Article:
Robert George, a law professor at Princeton and a staunch opponent of marriage equality, was one of the folks questioning some of the Republican presidential candidates at a forum hosted by Sen. Jim DeMint in South Carolina on Monday (transcript). He asked the following question of two of them, Michele Bachmann and Herman Cain:
GEORGE: In Illinois, after passing a civil unions bill, the state government decided to exclude certain religiously affiliated foster care and adoption agencies, including Catholic and Protestant agencies, because the agencies, in line with the teachings of their faith, cannot in conscience place children with same-sex partners.
Now, at least half of Illinois’ foster and adoption funds come from the federal government. Should the federal government be subsidizing states that discriminate against Catholic and other religious adoption agencies in this way?
What a bizarre question. The discrimination in this situation is not being committed by the state, it is being committed by the religious adoption agencies — with public money. That is why the state of Illinois stopped giving them money to facilitate public adoptions, so that taxpayers do not have to subsidize their discrimination. I’m sure you’ll be surprised to hear that the answers from Bachmann and Cain were utterly incoherent. Here’s Bachmann’s answer:
BACHMANN: I believe in equal protection under the law. And this is clearly a situation where we have seen a disadvantage to children who are about to be placed either in foster care or in adoptive care.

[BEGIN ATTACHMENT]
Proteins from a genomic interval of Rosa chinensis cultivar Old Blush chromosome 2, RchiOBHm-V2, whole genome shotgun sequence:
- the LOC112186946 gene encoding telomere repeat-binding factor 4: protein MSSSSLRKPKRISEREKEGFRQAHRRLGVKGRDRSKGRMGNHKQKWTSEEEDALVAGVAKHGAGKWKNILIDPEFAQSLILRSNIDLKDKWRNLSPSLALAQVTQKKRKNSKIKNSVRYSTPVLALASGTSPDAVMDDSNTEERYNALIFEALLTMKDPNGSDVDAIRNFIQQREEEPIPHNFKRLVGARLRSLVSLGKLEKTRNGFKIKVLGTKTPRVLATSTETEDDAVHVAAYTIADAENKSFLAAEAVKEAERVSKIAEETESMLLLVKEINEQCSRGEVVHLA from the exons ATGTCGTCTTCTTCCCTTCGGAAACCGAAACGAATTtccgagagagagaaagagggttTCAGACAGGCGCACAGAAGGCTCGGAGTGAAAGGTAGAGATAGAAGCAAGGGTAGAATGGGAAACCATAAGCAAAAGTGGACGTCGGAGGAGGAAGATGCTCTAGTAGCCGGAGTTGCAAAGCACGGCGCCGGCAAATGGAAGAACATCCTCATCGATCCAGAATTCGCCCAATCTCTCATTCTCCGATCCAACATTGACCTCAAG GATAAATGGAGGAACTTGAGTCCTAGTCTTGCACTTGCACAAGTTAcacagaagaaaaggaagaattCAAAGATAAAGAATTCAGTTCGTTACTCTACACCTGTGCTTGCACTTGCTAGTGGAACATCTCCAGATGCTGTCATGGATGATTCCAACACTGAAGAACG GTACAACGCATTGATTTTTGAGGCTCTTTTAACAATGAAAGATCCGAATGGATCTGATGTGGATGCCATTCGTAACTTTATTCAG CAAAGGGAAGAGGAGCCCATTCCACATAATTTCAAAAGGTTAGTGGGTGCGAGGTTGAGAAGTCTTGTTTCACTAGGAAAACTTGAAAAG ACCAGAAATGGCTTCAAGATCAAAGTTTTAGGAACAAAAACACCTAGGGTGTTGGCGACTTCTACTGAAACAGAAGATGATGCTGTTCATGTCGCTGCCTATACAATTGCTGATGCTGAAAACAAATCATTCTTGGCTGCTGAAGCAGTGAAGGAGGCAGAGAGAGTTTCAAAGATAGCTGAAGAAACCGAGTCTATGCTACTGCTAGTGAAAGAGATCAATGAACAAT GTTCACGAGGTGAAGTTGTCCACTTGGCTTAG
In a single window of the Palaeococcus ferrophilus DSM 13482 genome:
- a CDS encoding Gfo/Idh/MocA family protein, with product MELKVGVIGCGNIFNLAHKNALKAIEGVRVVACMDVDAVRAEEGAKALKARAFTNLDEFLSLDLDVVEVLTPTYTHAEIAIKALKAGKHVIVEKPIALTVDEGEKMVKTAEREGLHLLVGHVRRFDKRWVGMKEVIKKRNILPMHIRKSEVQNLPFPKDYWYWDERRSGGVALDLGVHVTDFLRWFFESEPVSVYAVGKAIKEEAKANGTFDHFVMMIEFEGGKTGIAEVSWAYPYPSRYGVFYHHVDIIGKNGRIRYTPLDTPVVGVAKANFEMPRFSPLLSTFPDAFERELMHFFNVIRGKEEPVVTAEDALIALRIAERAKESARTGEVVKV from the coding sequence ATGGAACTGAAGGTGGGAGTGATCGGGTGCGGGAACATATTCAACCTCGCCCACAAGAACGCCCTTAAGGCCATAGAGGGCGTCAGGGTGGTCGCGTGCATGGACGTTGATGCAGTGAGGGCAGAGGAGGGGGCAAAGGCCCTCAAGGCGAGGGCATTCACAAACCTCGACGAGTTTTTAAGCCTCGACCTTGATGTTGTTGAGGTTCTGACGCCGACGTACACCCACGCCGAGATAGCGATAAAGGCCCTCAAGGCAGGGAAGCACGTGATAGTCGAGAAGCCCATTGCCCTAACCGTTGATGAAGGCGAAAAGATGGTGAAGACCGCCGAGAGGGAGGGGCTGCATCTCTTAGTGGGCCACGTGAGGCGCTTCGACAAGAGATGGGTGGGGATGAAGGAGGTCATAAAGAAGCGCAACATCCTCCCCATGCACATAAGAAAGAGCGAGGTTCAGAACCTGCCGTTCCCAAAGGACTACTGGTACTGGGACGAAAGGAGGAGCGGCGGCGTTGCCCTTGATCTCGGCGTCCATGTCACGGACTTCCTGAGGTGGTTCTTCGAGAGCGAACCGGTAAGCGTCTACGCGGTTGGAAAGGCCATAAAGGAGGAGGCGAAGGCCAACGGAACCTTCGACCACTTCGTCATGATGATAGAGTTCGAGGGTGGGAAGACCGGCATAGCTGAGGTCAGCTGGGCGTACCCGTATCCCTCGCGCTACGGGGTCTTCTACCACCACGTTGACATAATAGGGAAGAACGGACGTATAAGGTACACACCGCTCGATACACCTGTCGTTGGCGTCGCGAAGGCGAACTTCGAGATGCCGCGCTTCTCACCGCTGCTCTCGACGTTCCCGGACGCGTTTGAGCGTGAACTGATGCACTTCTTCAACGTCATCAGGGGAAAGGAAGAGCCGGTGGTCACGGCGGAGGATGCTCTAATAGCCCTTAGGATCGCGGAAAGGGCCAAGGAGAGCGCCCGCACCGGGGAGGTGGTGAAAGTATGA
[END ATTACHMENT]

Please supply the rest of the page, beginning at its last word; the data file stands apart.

And, again, I believe that is one more example why the rulings of activist judges acting outside the original intent of the Constitution are so very dangerous to the foundation of the country. And it goes back to your previous question, which is, who has the right to make those rules?
I believe, as president of the United States, in conjunction with the United States Congress and Senate, that we need to revisit that and change our rules, so that we can have an equal protection under the law, so that all agencies can provide that important care to children.
Get that? She believes in equal protection of the law, but she wants the government to subsidize organizations that refuse to treat people equally. And she repeats her ignorant attack on the courts even though this question has absolutely nothing to do with the courts — the law was passed by the legislature. A popularly elected body did, in fact, “make those rules.” But suddenly she doesn’t like that.
And Cain’s response:
CAIN: No, because I believe in the first amendment. So the federal government should not be subsidizing any situation where it’s discriminatory against any legitimate religion in this country.
In Cain’s warped mind, the government is subsidizing discrimination against religion by not subsidizing a religious group’s discrimination against those they don’t approve of. And it seems to be only in his copy of the Constitution that the First Amendment says anything at all about religious groups having a right to taxpayer subsidies.